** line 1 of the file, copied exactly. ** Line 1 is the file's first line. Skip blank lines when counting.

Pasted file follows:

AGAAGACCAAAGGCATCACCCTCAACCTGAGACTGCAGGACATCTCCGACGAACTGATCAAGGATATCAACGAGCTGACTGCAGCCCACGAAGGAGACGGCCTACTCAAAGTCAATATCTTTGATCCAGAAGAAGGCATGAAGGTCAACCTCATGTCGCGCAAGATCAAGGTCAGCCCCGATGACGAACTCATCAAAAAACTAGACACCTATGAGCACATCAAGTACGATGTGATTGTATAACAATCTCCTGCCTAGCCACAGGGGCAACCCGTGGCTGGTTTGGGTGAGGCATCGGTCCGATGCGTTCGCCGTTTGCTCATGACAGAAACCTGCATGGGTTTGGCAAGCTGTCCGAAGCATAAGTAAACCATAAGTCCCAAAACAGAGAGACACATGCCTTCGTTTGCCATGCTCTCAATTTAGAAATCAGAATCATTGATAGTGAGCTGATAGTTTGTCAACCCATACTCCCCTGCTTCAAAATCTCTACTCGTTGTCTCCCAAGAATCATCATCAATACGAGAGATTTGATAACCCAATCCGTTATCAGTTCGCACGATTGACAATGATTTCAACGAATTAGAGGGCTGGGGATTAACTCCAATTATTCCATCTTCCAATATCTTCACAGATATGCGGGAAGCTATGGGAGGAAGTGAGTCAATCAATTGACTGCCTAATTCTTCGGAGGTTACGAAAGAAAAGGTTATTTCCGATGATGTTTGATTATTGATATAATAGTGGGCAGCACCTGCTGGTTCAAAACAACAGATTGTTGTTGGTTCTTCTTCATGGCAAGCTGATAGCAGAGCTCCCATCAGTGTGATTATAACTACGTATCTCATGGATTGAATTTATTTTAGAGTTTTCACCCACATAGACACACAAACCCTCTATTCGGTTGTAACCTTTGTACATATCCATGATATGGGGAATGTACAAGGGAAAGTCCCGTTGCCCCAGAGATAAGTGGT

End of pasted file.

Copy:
AGAAGACCAAAGGCATCACCCTCAACCTGAGACTGCAGGACATCTCCGACGAACTGATCAAGGATATCAACGAGCTGACTGCAGCCCACGAAGGAGACGGCCTACTCAAAGTCAATATCTTTGATCCAGAAGAAGGCATGAAGGTCAACCTCATGTCGCGCAAGATCAAGGTCAGCCCCGATGACGAACTCATCAAAAAACTAGACACCTATGAGCACATCAAGTACGATGTGATTGTATAACAATCTCCTGCCTAGCCACAGGGGCAACCCGTGGCTGGTTTGGGTGAGGCATCGGTCCGATGCGTTCGCCGTTTGCTCATGACAGAAACCTGCATGGGTTTGGCAAGCTGTCCGAAGCATAAGTAAACCATAAGTCCCAAAACAGAGAGACACATGCCTTCGTTTGCCATGCTCTCAATTTAGAAATCAGAATCATTGATAGTGAGCTGATAGTTTGTCAACCCATACTCCCCTGCTTCAAAATCTCTACTCGTTGTCTCCCAAGAATCATCATCAATACGAGAGATTTGATAACCCAATCCGTTATCAGTTCGCACGATTGACAATGATTTCAACGAATTAGAGGGCTGGGGATTAACTCCAATTATTCCATCTTCCAATATCTTCACAGATATGCGGGAAGCTATGGGAGGAAGTGAGTCAATCAATTGACTGCCTAATTCTTCGGAGGTTACGAAAGAAAAGGTTATTTCCGATGATGTTTGATTATTGATATAATAGTGGGCAGCACCTGCTGGTTCAAAACAACAGATTGTTGTTGGTTCTTCTTCATGGCAAGCTGATAGCAGAGCTCCCATCAGTGTGATTATAACTACGTATCTCATGGATTGAATTTATTTTAGAGTTTTCACCCACATAGACACACAAACCCTCTATTCGGTTGTAACCTTTGTACATATCCATGATATGGGGAATGTACAAGGGAAAGTCCCGTTGCCCCAGAGATAAGTGGT